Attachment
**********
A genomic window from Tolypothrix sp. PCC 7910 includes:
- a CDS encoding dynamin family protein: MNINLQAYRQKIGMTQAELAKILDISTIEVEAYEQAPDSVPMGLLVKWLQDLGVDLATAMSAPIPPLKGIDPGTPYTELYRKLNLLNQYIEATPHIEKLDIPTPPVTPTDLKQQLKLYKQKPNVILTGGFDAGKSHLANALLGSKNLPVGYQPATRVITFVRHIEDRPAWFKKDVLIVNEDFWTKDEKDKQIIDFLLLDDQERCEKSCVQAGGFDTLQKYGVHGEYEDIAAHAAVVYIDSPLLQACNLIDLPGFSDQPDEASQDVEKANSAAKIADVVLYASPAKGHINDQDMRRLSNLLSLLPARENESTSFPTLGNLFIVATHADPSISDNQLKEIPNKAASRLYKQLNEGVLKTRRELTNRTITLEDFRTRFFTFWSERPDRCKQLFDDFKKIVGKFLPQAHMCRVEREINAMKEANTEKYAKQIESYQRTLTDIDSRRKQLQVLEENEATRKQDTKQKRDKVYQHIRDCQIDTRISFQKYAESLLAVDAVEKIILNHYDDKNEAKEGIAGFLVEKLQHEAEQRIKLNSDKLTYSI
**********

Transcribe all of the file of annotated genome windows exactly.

A genomic window from Tolypothrix sp. PCC 7910 includes:
- a CDS encoding dynamin family protein: MNINLQAYRQKIGMTQAELAKILDISTIEVEAYEQAPDSVPMGLLVKWLQDLGVDLATAMSAPIPPLKGIDPGTPYTELYRKLNLLNQYIEATPHIEKLDIPTPPVTPTDLKQQLKLYKQKPNVILTGGFDAGKSHLANALLGSKNLPVGYQPATRVITFVRHIEDRPAWFKKDVLIVNEDFWTKDEKDKQIIDFLLLDDQERCEKSCVQAGGFDTLQKYGVHGEYEDIAAHAAVVYIDSPLLQACNLIDLPGFSDQPDEASQDVEKANSAAKIADVVLYASPAKGHINDQDMRRLSNLLSLLPARENESTSFPTLGNLFIVATHADPSISDNQLKEIPNKAASRLYKQLNEGVLKTRRELTNRTITLEDFRTRFFTFWSERPDRCKQLFDDFKKIVGKFLPQAHMCRVEREINAMKEANTEKYAKQIESYQRTLTDIDSRRKQLQVLEENEATRKQDTKQKRDKVYQHIRDCQIDTRISFQKYAESLLAVDAVEKIILNHYDDKNEAKEGIAGFLVEKLQHEAEQRIKLNSDKLTYSI